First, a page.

Last week, the Appeals Chamber of the International Criminal Tribunal for Rwanda granted the prosecution appeal in the case of Athanase Seromba. Seromba was a priest who had participated in the massacre of several thousand Tutsi, who had sought refuge in his church. He encouraged a bulldozer operator to knock down the church, with the victims inside. But Seromba was only convicted for 'aiding and abetting' genocide, and he received a relatively short custodial sentence from the Trial Chamber.
The Appeals Chamber changed the conviction, describing Seromba as 'committing' the crime and not just 'aiding and abetting'. It also upped the sentence to life imprisonment.
I had looked regularly on the website for the Trial Chamber decision since it was issued in 2006, as part of research for the second edition of my book Genocide in International Law, due to appear later this year. But it has never appeared on the website. This week, in The Hague, I picked up rumours to the effect that the Trial Chamber judgment was not posted on the Tribunal website out of deference to the Church, which is shocking. It seems that the Roman Catholic Church, embarrassed by the role of one of its priests in the Rwandan genocide, attempted to pressure the Tribunal in various ways, including by directly contacting judges of the Tribunal. I cannot prove this. But the Trial Chamber judgment in Seromba remains unavailable. I believe it is the only judgment of any of the three ad hoc United Nations tribunals that cannot be obtained on the official website. In the absence of any other explanation, I am inclined to accept the version from The Hague rumour mill. Seromba fled RWanda following the genocide, and was arrested at the requestn of the Tribunalin Florence, Italy.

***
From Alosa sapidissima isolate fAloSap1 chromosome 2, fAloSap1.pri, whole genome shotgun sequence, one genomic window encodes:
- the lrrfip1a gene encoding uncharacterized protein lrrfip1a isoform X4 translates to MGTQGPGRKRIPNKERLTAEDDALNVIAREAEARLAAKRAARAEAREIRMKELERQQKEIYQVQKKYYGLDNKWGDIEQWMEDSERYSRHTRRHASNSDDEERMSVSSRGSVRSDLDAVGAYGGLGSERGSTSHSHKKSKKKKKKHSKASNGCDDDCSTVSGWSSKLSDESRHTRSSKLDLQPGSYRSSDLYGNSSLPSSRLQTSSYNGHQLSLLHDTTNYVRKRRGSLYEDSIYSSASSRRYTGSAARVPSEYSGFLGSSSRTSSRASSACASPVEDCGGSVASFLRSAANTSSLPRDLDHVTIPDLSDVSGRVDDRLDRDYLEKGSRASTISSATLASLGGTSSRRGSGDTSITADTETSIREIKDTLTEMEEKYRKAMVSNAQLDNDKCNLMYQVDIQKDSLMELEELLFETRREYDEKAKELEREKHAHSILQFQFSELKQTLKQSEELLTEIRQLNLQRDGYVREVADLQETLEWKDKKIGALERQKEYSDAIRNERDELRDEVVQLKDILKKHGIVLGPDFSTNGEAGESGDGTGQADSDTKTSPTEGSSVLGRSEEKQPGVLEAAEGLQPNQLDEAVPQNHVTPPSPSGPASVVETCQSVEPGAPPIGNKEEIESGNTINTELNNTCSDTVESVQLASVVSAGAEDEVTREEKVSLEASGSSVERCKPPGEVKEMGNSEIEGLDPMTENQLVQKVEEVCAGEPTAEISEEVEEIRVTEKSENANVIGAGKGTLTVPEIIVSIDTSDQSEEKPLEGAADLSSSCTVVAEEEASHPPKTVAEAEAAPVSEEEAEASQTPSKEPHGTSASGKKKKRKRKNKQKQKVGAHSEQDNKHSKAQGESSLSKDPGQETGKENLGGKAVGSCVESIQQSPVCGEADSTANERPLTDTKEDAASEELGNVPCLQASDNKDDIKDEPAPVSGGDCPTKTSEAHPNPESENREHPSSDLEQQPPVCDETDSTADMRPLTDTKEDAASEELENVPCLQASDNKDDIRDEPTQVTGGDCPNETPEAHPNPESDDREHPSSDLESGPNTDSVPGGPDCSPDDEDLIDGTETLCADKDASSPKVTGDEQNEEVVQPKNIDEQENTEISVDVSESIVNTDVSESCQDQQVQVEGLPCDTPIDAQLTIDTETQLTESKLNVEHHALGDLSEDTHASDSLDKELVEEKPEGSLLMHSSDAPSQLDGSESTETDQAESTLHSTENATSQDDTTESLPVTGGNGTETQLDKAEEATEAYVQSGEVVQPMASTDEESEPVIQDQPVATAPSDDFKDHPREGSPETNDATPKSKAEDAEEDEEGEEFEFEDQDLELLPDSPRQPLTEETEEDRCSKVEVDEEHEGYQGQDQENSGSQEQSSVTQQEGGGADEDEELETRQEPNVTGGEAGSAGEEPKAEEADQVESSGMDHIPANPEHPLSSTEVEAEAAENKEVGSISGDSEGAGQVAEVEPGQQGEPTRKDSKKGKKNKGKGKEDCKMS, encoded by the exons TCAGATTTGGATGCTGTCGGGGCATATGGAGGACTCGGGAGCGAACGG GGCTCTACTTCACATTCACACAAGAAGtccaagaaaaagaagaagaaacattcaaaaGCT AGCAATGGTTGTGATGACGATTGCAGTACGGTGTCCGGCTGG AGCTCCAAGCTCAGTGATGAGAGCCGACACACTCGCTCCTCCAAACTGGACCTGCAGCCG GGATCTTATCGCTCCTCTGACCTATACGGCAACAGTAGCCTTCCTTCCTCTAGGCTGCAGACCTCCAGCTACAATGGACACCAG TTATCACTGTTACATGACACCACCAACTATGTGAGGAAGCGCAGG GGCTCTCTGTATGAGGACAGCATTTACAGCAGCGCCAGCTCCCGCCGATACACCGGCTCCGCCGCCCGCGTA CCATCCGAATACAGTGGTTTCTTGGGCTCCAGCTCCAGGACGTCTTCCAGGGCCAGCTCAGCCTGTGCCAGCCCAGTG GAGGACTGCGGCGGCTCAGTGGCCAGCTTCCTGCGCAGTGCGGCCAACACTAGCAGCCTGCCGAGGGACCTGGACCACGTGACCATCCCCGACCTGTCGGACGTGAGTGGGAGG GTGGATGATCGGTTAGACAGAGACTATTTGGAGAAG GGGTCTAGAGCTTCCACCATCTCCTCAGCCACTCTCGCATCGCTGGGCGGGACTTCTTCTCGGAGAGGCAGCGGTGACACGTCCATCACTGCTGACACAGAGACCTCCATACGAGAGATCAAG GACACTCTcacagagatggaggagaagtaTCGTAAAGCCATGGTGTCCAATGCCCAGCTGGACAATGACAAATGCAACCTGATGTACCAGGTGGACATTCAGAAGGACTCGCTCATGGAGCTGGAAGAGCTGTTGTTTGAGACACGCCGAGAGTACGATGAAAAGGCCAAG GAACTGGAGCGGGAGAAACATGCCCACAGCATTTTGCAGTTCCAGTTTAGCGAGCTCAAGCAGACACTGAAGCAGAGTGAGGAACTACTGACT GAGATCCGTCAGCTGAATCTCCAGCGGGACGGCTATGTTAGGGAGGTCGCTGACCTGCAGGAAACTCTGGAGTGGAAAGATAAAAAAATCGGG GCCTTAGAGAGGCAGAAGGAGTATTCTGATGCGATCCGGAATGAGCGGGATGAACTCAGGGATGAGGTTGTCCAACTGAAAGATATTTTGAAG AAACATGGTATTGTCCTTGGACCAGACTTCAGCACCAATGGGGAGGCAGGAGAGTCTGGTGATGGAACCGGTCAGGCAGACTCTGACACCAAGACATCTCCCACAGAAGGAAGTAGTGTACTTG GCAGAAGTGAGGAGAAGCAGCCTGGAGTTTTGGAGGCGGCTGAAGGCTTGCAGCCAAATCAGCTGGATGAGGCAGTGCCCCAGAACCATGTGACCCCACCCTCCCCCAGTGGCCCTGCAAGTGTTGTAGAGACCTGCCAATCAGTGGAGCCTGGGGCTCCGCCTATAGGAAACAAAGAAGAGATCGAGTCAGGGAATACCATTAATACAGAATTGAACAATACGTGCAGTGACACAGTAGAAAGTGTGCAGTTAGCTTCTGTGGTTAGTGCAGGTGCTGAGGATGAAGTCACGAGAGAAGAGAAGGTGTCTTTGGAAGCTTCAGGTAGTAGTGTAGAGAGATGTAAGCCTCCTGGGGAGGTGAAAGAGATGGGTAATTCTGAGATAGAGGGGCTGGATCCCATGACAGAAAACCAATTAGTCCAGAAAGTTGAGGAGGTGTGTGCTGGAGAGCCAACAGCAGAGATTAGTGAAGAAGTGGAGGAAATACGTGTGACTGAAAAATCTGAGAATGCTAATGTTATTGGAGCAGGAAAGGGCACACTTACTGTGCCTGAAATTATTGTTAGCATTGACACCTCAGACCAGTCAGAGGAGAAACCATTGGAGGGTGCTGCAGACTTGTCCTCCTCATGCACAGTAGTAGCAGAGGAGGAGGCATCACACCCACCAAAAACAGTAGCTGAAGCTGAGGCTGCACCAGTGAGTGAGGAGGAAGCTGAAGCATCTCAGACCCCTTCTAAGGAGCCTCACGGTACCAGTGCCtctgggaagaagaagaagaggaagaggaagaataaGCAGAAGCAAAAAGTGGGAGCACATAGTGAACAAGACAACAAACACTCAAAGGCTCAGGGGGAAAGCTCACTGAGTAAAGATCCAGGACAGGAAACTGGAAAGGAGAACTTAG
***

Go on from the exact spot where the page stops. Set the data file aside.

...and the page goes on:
A couple of legal notes of interest. This is the first judgment of the Appeals Chamber to clarify the scope of the term 'committing'. The judges give it a very broad meaning. This is in line with some case law that uses the term 'co-perpetration', rather than the controversial 'joint criminal enterprise'. This debate is not directly refelcted in the judgment, which avoids the troublesome terminology. But it is implicit in the ruling. The Appeals Chamber decision increases the gravity of the conviction as well as the sentence. The President of the Tribunal, Fausto Pocar, has frequently criticized this as inconsistent with human rights standards. According to President Pocar, because there is a right to appeal a conviction, the Appeals Chamber cannot 'convict'; rather, it should remit such cases back to the Trial Chamber for a new ruling. President Pocar, who served for many years as a member of the United Nations Human Rights Committee, did not participate in the Seromba decision.